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  • Poster presentation
  • Open Access

Gastrointestinal involvement in juvenile systemic sclerosis: development of recommendations for screening and investigation

  • 1,
  • 2,
  • 1,
  • 3,
  • 4,
  • 5,
  • 6,
  • 7,
  • 8 and
Pediatric Rheumatology201412 (Suppl 1) :P52

https://doi.org/10.1186/1546-0096-12-S1-P52

  • Published:

Keywords

  • Screening Program
  • Rare Disease
  • Scleroderma
  • Consensus Expert
  • Significant Mortality

Introduction

There are currently no agreed recommendations on how to investigate children for gastrointestinal (GI) involvement in Juvenile Systemic Sclerosis (JSSc). The aim of screening is to detect disease early to facilitate early aggressive therapy and improve outcomes. GI involvement at diagnosis incurs a worse outcome [1]. Most deaths occur early in the disease course [1, 2].

Objectives

To develop recommendations for investigation of GI involvement in JSSc, based on paediatric evidence and where this was lacking, consensus expert agreement.

Methods

Members of the PRES Scleroderma Working Group were invited to participate; additionally a paediatric gastroenterologist was invited. A nominal group technique was used. 75% consensus was defined as agreement.

Results

Table 1 shows the recommendations for screening for GI involvement at baseline and at defined time points from diagnosis. Other recommendations agreed by the group which are relevant at any stage in the disease course are as follows:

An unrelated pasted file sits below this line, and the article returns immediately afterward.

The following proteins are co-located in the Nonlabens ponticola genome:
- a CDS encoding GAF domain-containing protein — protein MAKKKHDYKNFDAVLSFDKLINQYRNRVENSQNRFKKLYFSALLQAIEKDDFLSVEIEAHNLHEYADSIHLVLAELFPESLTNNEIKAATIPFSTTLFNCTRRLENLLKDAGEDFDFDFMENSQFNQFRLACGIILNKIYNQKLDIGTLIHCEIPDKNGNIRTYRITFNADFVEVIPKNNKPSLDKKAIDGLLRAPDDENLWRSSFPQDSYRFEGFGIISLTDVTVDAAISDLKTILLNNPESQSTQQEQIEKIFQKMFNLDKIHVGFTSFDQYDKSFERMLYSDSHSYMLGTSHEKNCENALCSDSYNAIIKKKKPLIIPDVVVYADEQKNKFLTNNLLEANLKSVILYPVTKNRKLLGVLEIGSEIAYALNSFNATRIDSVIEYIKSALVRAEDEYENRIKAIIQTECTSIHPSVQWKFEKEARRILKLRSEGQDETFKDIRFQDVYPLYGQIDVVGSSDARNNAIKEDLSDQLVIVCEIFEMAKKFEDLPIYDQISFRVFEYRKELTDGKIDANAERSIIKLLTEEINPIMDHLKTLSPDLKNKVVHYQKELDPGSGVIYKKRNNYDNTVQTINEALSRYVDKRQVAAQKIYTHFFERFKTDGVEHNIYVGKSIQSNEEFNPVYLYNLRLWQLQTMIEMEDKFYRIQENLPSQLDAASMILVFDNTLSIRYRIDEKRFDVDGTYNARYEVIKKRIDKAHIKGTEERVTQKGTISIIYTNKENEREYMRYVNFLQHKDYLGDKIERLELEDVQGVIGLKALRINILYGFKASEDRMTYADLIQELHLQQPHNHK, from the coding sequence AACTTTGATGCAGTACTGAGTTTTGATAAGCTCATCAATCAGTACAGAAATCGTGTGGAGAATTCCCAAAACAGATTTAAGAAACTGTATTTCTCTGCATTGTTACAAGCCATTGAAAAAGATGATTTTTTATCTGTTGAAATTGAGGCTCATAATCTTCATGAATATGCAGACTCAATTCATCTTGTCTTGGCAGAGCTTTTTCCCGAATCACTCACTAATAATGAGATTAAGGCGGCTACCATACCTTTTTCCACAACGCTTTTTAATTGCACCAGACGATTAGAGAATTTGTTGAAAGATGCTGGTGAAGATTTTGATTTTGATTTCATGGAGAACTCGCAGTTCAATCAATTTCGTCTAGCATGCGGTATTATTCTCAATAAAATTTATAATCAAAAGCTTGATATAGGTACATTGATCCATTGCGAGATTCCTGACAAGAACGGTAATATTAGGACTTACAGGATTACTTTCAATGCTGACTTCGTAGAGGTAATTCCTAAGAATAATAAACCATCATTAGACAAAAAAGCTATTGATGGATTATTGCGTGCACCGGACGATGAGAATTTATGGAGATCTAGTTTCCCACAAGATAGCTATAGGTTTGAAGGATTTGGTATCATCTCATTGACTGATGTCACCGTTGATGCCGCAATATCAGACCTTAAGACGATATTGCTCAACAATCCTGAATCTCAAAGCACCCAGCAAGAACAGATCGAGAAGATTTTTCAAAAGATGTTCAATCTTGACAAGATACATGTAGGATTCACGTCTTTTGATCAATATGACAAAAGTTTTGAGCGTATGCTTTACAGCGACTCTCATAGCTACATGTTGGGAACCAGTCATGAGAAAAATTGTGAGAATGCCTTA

Table 1

Gastrointestinal

Baseline

 

All patients should have a barium swallow to assess for dysmotility or stricture and 24 hour pH monitoring for GORD and progress to upper GI endoscopy if any abnormality detected

 

Follow-up

 

Every 3 years or sooner if worsening lung involvement and/or worsening GI symptoms

Upper GI endoscopy

Barium swallow

24 hours pH monitoring

*screening guidelines are based on asymptomatic patients. However, children may need more frequent monitoring depending on clinical status and abnormalities detected on previous investigation.

Conclusion

JSSc has a significant mortality particularly early on in the disease course. The objective of an aggressive screening program is to identify GI involvement at a stage which may be amenable to treatment. The recommendations developed by this group aim to standardise care and improve outcomes in this rare disease.

Disclosure of interest

None declared.

Abbreviations

BP: 

blood pressure

ECG: 

electrocardiogram

ECHO: 

echocardiogram

MRI: 

magnetic resonance imaging

HRCT: 

high resolution computerised tomography

PFT: 

DLCO pulmonary function tests with diffusion capacity of lung for carbon monoxide

6MWT: 

6 minute walk test

Authors’ Affiliations

(1)
Pediatric Rheumatology, Liverpool, UK
(2)
Pediatric Rheumatology, Budapest, Hungary
(3)
Pediatric Cardiology, Hamburg, Germany
(4)
Pediatric Gastroenterology, Hamburg, Germany
(5)
Pediatric Rheumatology, Indiana, USA
(6)
Pediatric Rheumatology, Prague, Czech Republic
(7)
Pediatric Rheumatology, London, UK
(8)
Pediatric Rheumatology, Hamburg, Germany

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